INTRODUCING THE OUT-OF-SEASON ARTICHOKE PRODUCTION IN THE PIEDMONT REGION

S. Nicola, G. Tibaldi , E. Fontana
Artichoke reaches the fresh market in Italy from October to May. During summer, many fresh vegetables are available, while fresh artichoke is not present despite consumer appreciation for its organoleptic quality and freshness. During summer, in the typical Mediterranean growing areas of artichoke, high temperature limits head formation, while the species cultivated in North France are commercialized in Italy in September. In North of Italy there are traditional and small plantations in some areas of the Piedmont Region, producing head artichokes for the summer, although serving a narrow local market only. The major agronomic issue is to overcome the winter freezing temperatures and late spring freeze. A two-year project aimed at the introduction of out-of-season artichoke production took place, testing two F1 hybrids (Opal, Concerto), two weed control strategies (mulching, no-mulching), two transplanting dates (April, May), two covering strategies for late spring freeze (plastic cover, no cover). Gibberellins were applied for flowering to obtain heads in the first year. Harvest occurred in August and September, in the first year, and in June and July, in the second year. During the first year, Opal, early planting and covering enhanced yield, although total production was very limited (0.12 kg/plant). During the second year, early planting only increased production, however, yield was greater than in the first year (0.43 kg/plant). Early planting gave 45% more yield in the second year than late planting. In general, Opal produced more than Concerto, while heavier and greater heads were obtained with Concerto. Opal was thus more adapted for processing than Concerto, and it was tested as canned artichoke. Both hybrids were resistant to freezing winter temperatures, although during summer plant protection was a serious problem, especially due to downy mildew (Bremia lactucae) and European corn borer (Ostrinia nubilalis) attacks, both due to close by growing areas of lettuce and corn, respectively.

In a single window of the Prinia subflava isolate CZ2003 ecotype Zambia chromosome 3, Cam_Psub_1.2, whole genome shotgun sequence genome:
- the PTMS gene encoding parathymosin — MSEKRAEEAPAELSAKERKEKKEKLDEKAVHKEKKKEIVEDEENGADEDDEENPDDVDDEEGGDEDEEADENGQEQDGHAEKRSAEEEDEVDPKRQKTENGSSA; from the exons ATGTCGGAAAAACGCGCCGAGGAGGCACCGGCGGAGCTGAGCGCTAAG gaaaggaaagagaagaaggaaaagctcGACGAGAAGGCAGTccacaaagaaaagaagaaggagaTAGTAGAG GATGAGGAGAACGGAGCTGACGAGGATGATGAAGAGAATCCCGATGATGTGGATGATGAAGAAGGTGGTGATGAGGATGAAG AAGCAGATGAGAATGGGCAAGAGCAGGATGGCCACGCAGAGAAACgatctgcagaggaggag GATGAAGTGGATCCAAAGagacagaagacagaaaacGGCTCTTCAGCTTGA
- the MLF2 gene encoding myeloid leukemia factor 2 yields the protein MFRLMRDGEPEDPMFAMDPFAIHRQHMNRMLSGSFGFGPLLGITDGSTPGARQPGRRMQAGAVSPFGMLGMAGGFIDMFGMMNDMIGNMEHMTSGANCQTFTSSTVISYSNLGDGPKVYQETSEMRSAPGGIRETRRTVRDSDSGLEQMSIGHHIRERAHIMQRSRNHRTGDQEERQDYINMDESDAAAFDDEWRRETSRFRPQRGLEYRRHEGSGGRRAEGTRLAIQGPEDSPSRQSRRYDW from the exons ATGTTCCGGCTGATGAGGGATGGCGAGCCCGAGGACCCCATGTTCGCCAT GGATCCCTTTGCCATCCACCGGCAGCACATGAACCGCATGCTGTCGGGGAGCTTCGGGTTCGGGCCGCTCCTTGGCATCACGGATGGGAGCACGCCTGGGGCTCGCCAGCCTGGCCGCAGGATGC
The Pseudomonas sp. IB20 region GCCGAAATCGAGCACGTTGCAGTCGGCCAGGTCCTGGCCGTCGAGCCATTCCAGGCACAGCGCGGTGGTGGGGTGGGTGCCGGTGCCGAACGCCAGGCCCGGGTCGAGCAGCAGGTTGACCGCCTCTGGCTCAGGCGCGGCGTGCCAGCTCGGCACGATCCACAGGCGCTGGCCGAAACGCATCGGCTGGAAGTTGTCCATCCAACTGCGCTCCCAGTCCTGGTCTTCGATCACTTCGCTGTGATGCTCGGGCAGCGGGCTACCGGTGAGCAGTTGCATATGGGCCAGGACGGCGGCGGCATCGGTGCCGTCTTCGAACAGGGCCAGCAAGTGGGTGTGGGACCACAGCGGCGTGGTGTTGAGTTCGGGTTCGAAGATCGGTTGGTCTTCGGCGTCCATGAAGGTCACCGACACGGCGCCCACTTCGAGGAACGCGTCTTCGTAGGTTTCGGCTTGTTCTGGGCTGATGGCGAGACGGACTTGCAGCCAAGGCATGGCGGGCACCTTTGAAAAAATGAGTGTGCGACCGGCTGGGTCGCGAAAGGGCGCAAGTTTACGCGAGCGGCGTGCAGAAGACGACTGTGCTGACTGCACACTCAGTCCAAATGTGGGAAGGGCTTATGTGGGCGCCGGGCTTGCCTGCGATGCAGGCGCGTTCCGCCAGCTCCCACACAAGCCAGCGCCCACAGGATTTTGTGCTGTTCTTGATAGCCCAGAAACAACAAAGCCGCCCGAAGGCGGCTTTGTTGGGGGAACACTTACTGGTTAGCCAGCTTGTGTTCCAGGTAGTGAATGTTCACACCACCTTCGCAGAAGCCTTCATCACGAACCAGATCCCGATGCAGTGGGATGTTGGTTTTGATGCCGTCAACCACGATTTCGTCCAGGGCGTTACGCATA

Nicola, S., Tibaldi , G. and Fontana , E. (2012). INTRODUCING THE OUT-OF-SEASON ARTICHOKE PRODUCTION IN THE PIEDMONT REGION. Acta Hortic. 942, 55-60
DOI: 10.17660/ActaHortic.2012.942.4
https://doi.org/10.17660/ActaHortic.2012.942.4
crop management, summer production, early planting, seed-grow hybrids, mulching
English

Acta Horticulturae